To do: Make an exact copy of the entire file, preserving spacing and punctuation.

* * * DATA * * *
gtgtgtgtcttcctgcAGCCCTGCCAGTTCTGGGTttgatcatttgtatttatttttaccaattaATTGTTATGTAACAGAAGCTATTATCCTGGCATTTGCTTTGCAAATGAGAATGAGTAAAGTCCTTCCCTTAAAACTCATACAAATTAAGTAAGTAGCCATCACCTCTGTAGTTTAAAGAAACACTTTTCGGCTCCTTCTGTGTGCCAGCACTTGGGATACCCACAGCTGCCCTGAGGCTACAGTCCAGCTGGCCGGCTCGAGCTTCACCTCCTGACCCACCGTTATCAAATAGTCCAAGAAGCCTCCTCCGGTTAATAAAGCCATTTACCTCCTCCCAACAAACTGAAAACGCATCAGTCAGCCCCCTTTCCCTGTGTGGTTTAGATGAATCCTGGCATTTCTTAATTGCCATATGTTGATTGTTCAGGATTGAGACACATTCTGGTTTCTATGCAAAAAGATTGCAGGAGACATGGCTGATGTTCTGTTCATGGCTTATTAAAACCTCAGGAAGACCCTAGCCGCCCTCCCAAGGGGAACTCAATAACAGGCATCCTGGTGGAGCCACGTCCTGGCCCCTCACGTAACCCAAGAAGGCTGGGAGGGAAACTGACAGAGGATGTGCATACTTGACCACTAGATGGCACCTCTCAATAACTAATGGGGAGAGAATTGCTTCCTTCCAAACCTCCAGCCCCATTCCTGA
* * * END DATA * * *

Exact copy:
gtgtgtgtcttcctgcAGCCCTGCCAGTTCTGGGTttgatcatttgtatttatttttaccaattaATTGTTATGTAACAGAAGCTATTATCCTGGCATTTGCTTTGCAAATGAGAATGAGTAAAGTCCTTCCCTTAAAACTCATACAAATTAAGTAAGTAGCCATCACCTCTGTAGTTTAAAGAAACACTTTTCGGCTCCTTCTGTGTGCCAGCACTTGGGATACCCACAGCTGCCCTGAGGCTACAGTCCAGCTGGCCGGCTCGAGCTTCACCTCCTGACCCACCGTTATCAAATAGTCCAAGAAGCCTCCTCCGGTTAATAAAGCCATTTACCTCCTCCCAACAAACTGAAAACGCATCAGTCAGCCCCCTTTCCCTGTGTGGTTTAGATGAATCCTGGCATTTCTTAATTGCCATATGTTGATTGTTCAGGATTGAGACACATTCTGGTTTCTATGCAAAAAGATTGCAGGAGACATGGCTGATGTTCTGTTCATGGCTTATTAAAACCTCAGGAAGACCCTAGCCGCCCTCCCAAGGGGAACTCAATAACAGGCATCCTGGTGGAGCCACGTCCTGGCCCCTCACGTAACCCAAGAAGGCTGGGAGGGAAACTGACAGAGGATGTGCATACTTGACCACTAGATGGCACCTCTCAATAACTAATGGGGAGAGAATTGCTTCCTTCCAAACCTCCAGCCCCATTCCTGA